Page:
In the Scottish sporting sky only Andy Murray shines brighter than Stuart Hogg at the moment.
The flying full-back delivered another eye-popping display of brilliance to inspire Scotland to this joyous victory over Ireland which sparked delirium in the BT Murrayfield stands not witnessed for many a year. The breathtaking brace made the 24-year-old the country’s top Six Nations tryscorer with nine in a competition which has for so long been something of a torture chamber for Scotland’s long-suffering rugby public.
The progress under Vern Cotter had brought optimism but the sight of those green jerseys which have dished out so much pain to the dark blue the past 17 years sparked a sense of nagging doubt. That returned with a vengeance when the Irish stormed back to snatch the lead in the second half. Here we go again, was the general mood. But rather than fold, as so often in the past, Scotland hit back and sealed the deal.
Earlier, as the Scots left the field at half-time, leading 21-8 and to the strains of music from the original Trainspotting soundtrack, it did feel like we were back in the 1990s when Ireland were our annual whipping boys rather than misery inflictors. The 13-point lead was hewn from a magnificent team effort, with indefatigable, body-on-the-line defence and character to steady a scrum which had looked ominously like a sinking ship in the early stages. It was Hogg, pictured right, who stood out like a shining beacon, however, as the player of the tournament from last season picked up from where he left off with a dazzling display.
First he collected a Finn Russell pass which had gone to ground, spun away and scampered over down the right. The second was even better as Russell and Huw Jones sent him searing down the left to catch a flat-footed and narrow Irish defensive line cold, a show and go and he was over once again as Murrayfield exploded. Despite appearing to be struggling in a few key areas, the scrum being the primary one, Scotland were 14-0 up.
The former Ireland and Lions skipper Paul O’Connell now believes Hogg is the first name on the Test teamsheet for this summer’s tour to New Zealand and few would argue.
Ireland responded with a try which could just as easily have been an intercept score for Tommy Seymour, but the ball eluded the Glasgow wing’s grasp and gave Keith Earls a simple chance.
Hogg’s brilliance was then supplemented by a piece of innovative genius, credited to forwards coach Jonathan Humphreys, which left the already stunned Irishmen open-mouthed in disbelief.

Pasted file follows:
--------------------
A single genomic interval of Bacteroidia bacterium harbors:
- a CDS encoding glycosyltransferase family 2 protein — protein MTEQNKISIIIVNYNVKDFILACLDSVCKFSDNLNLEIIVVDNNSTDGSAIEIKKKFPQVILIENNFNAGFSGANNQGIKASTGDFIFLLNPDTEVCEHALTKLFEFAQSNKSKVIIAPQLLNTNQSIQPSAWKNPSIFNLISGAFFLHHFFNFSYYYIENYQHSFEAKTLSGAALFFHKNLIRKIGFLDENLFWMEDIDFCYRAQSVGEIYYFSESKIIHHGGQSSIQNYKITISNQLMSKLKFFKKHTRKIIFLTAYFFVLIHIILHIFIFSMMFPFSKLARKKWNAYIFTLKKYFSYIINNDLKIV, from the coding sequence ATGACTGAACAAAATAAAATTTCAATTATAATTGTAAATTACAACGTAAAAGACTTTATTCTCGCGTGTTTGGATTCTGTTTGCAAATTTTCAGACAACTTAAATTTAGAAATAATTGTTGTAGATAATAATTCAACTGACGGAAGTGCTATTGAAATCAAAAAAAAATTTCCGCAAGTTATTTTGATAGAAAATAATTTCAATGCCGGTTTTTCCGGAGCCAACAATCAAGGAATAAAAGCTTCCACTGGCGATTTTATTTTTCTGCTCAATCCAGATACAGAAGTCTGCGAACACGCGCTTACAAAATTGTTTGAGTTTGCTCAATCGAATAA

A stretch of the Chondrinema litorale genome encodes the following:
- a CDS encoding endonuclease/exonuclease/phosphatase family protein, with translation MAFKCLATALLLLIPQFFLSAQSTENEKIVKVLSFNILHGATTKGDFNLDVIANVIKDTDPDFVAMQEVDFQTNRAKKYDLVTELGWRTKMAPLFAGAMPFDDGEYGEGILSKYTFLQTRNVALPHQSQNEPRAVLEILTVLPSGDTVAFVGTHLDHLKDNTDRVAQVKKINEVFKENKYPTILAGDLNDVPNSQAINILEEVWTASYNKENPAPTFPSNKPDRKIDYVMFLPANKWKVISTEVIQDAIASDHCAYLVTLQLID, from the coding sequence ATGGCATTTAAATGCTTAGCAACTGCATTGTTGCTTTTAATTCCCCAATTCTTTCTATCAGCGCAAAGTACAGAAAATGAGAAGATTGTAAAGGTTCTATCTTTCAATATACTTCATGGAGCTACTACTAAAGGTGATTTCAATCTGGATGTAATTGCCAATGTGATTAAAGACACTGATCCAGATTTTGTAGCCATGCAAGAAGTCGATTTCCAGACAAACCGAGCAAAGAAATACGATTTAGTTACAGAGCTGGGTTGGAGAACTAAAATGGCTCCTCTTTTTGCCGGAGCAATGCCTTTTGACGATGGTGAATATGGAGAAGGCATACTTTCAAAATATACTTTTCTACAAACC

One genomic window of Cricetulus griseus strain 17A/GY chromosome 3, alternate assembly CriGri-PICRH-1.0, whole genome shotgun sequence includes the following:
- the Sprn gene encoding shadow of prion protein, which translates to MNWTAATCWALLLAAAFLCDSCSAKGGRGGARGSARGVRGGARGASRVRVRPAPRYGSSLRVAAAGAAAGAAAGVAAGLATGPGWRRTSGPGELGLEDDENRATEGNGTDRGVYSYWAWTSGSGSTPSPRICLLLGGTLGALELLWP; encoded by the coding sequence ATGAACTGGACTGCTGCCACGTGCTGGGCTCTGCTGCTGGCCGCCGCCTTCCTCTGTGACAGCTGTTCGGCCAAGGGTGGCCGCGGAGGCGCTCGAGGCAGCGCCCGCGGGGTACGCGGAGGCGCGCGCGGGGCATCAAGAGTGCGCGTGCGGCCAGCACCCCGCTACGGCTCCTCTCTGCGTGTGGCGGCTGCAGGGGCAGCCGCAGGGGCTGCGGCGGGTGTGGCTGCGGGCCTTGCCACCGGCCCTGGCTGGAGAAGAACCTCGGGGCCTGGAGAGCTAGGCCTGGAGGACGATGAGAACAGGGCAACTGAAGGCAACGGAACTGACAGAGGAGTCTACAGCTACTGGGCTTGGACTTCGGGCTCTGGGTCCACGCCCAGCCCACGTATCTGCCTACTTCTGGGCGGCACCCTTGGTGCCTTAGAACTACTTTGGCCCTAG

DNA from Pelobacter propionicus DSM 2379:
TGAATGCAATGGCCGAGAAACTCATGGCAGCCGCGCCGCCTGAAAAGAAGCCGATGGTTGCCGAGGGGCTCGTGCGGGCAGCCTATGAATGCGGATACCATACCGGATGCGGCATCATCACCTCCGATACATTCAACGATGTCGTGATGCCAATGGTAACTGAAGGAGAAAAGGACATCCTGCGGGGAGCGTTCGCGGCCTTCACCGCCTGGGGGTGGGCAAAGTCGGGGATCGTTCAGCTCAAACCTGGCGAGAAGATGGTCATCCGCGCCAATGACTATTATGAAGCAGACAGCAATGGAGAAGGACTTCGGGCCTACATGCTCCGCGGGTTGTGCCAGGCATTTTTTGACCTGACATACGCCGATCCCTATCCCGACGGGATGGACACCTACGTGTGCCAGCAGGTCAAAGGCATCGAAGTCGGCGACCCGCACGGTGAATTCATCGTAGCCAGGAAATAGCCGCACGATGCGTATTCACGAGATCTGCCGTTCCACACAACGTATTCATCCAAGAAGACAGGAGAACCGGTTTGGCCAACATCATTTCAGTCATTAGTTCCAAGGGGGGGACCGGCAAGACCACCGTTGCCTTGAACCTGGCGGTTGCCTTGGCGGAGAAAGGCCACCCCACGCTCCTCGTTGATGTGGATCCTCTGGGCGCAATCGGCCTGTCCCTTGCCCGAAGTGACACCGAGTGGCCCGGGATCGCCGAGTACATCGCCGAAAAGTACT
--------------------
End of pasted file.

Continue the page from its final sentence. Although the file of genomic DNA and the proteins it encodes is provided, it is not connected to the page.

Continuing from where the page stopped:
As Russell’s intelligent grubber to the corner won a lineout close to the visiting line the Scots called a nine-man lineout with Greig Laidlaw at the front and centre Alex Dunbar also a couple of places back.
The Irish were anticipating a throw to the middle and the backs to join the drive to the line but replacement hooker Ross Ford simply popped the ball to the Glasgow midfielder who glided over almost unopposed. “I’ve been trying to get in the forwards all my days,” joked Dunbar afterwards. “It was a move we’d worked on a little bit.
“I was just happy to catch the ball and luckily there was a gap in front of me.
“Ireland set up and marked it at the start. But, as Jonny made the call, they moved and the gap opened.
“When I saw the gap, I just went for it. It all just depended on how they marked up. I’m just glad I caught it.
“More lineouts for me? No, I’m not planning on doing too many more!”
Paddy Jackson pegged back a penalty to leave Ireland within two converted scores but all seemed right with the world at half-time.
That is always a dangerous place to be for Scotland and, sure enough, the backlash came and Ireland appeared to be on their way to an incredible fightback when Iain Henderson drove over and then Jackson wriggled free to move them 22-21 up.
Those breaches aside, the Scottish defence was heroic, keeping them in with a puncher’s chance.
Left wing Sean Maitland distinguished himself with a couple of decisive contributions, snaffling the ball after Jamie Heaslip appeared to have opened the Scots up and making a brilliant last-ditch tackle in the corner on Rob Kearney, while replacement flanker John Barclay was at his breakdown scavenging best.
The belief that they would get their chance came to pass thanks to some quite brilliant game management by Laidlaw. The captain had already kicked Scotland back in front when they won another penalty with four minutes to go.
Rather than go for the posts and give the Irish another shot, a kick to the corner saw the Scots run down the clock with aplomb.
The Irish succumbed and when another penalty did come wide on the left, the scrum-half played the clock like a fiddle and then, with Flower of Scotland being belted out by an ecstatic home crowd that knew the game was won, sent the kick sailing through the posts, arms aloft in triumph.
“I can’t speak highly enough of the work Greig does within the team,” said Cotter.
“Greig has been huge in his ledership role for the last couple of years. And with kicking those penalties and conversions as well. He had a huge role in this game.”